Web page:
The Germans broke off the probing attacks at 1900 hours.  What turned out to be the final attack resumed at 2000 hours.  The Command Post was moved from inside the Boys School to the rear of the Boys School to protect it from incoming artillery fire.  The attacks were coming from both the south and east. 

In the church tower Mortar Officer Lieutenant Elmer F. Farnham and an unknown assistant had been calling out coordinates from the Observation Post to the Mortar Platoon.  When Farnham went back into the tower just before 1900 hours, Lieutenant Reed told him that the Germans had targeted the tower, and he’ll be killed.  Farnham replies “You gotta go sometime” and disappeared up the stairs.[77]  Within minutes, the Germans started firing their 88’s into the village.  Farnham and his assistant were blown from the tower by one of the first rounds.  Private Richard D. Sundberg’s Machine Gun position was situated on the corner of the church under the Church Tower.  After the dust cleared, Sundberg sees Farnham lying by his position. Sundberg said Farnham was just laying there with no visible wounds.[78]  There is no sign of Farnham’s unnamed assistant. 

In an effort to determine the identity of Farnham’s assistant the author obtained the IDPF for Private First Class George E. Tillett was also a Third Battalion Mortar man.  Contained in Tillet’s IDPF were multiple documents attesting to the fact he has met a violent end.  The upper half of Tillet’s body was buried in the La Cambe Cemetery, and the bottom half was buried in the Blosville Cemetery.  His body was finally consolidated in 1948 after the army determined that the contents of the two graves belonged to the same man.

            Speaking with Francis Naughton, it was mentioned to him that research was being done on the unidentified man in the Tower with Farnham in Graignes.  Francis Naughton is told of the theory that Tillet was the second man with Lieutenant Farnham.  Naughton then told of something that he had not spoken of since July of 1944 when the 507th had returned to England from Normandy.  Naughton stated that after the return of the Regiment, Pip Reed heard that Farnham had been cut in half by the 88 that destroyed the church tower, only to discover later that it wasn’t true.[79] Farnham’s IDPF doesn’t show any notable injuries, and there is Sundberg’s account of Farnham landing by his Machine Gun position.  If it wasn’t Farnham cut in two from the Church Tower, it seemed to have been the unidentified man, Private First Class George Tillet who was part of the Battalion’s Mortar Platoon.

During the next hour, the village was overrun.  Some men remained in their foxholes while the Germans went right over them into the village.  The order was given, every man for himself, most left in small groups and melt into the swamps to the north and west.  By 2350, hours the battle for Graignes was finished, but the killing had not. 

            Private Frederic D. Boyle Jr. was a Mortar man in Headquarters Company Third Battalion 507th.  He spent his time in Graignes sharing a foxhole on the Main Line of Resistance with Frederick E. Weagley from Headquarters Company First Battalion 501st.  Weagley came in as part of Murn’s stick.  He was a Machine Gunner but was put on the line with Boyle as a Rifleman due to a shortage of line Company men.  Boyle’s story of his withdrawal from Graignes shows the confusion during the retreat.  “We received the order that it was every man for himself which is good as we were low on ammo, so we took off down the hill.  A German stepped out and had me dead to rights.  Weagley, who is right behind me, emptied his gun into the German’s gut.  If it wasn’t for Weagley I wouldn’t be here now; he saved my life.” [80]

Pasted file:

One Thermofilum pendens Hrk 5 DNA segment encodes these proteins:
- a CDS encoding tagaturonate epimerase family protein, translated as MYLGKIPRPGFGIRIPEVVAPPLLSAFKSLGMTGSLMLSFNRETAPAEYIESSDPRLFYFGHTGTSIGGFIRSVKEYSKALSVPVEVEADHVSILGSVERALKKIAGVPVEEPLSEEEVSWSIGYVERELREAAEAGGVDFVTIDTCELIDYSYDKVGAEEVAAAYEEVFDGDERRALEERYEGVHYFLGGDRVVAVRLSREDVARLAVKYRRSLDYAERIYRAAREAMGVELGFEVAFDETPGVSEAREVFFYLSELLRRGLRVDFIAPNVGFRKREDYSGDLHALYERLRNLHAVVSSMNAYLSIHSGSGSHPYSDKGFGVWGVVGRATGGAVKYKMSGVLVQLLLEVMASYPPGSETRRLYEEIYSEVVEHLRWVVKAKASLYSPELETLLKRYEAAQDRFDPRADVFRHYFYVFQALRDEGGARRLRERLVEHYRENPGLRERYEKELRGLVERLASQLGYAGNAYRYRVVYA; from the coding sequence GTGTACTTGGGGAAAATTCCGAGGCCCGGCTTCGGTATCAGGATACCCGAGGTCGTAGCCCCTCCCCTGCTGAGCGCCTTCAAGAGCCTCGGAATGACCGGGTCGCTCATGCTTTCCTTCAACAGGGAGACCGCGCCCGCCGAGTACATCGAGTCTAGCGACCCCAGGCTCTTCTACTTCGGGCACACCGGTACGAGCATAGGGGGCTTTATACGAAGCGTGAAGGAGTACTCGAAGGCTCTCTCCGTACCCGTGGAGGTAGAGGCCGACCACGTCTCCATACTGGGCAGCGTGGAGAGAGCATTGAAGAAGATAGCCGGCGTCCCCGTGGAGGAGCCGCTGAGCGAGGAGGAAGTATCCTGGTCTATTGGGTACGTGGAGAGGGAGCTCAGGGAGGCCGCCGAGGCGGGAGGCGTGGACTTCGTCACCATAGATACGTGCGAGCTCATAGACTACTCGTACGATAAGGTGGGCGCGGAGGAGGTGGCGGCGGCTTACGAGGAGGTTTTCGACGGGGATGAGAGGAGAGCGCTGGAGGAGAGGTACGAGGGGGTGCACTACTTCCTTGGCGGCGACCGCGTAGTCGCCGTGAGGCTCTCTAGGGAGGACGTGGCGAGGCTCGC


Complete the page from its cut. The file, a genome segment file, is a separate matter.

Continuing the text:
Machine Gunner Private First Class John J. Hinchliff and his assistant Patrick Sullivan received the order to withdraw.  Hinchliff provided his account of the last moments in Graignes.  “Walter Zielinski another Machine Gunner, climbed up onto a roof that was above an alley.  When the Germans started pouring through town, Zielinski started dropping Grenades down on them and for a while they didn’t know what was happening.  Zielinski was laughing the whole time.  One of the Germans finally notices Zielinski and shot him off the roof, killing him.”  Hinchliff’s account continues “I told Sullivan to grab the last box of ammo, as I grabbed the Machine Gun and tripod and we went down the hill.  When we reached the bottom, I’d realized that Pat [Sullivan] forgot the ammo; I left my Machine Gun and Rifle with him and told him to wait for me while I went to retrieve the ammo.  The reason I didn’t have Pat go get it was due to his age.  He’s was in is 30s”.

            Hinchliff’s account continued “I ran up the hill and picked up the ammo.  Just then a German spotted me and started shooting.  I ran zig-zag back down the hill.  When I reached the spot where I left Pat I realized he was gone.  He had left my Rifle at least, so I grabbed that and started shooting back.  The Germans pursuing me finally gave up the chase.  I disappeared into the night.” [81]

            Staff Sergeant George A. Faulkner the 501st Company B Supply Sergeant left Graignes with 4 other men.  They were Private First Class Alison T. Bliss from the 507th, George A. Brown from the 81st AAA, Technician 5th Grade John F. McNally 501st Company B and an unidentified enlisted man.  Leaving the village they encountered no difficulties.  They hide during the next day, and started moving at night.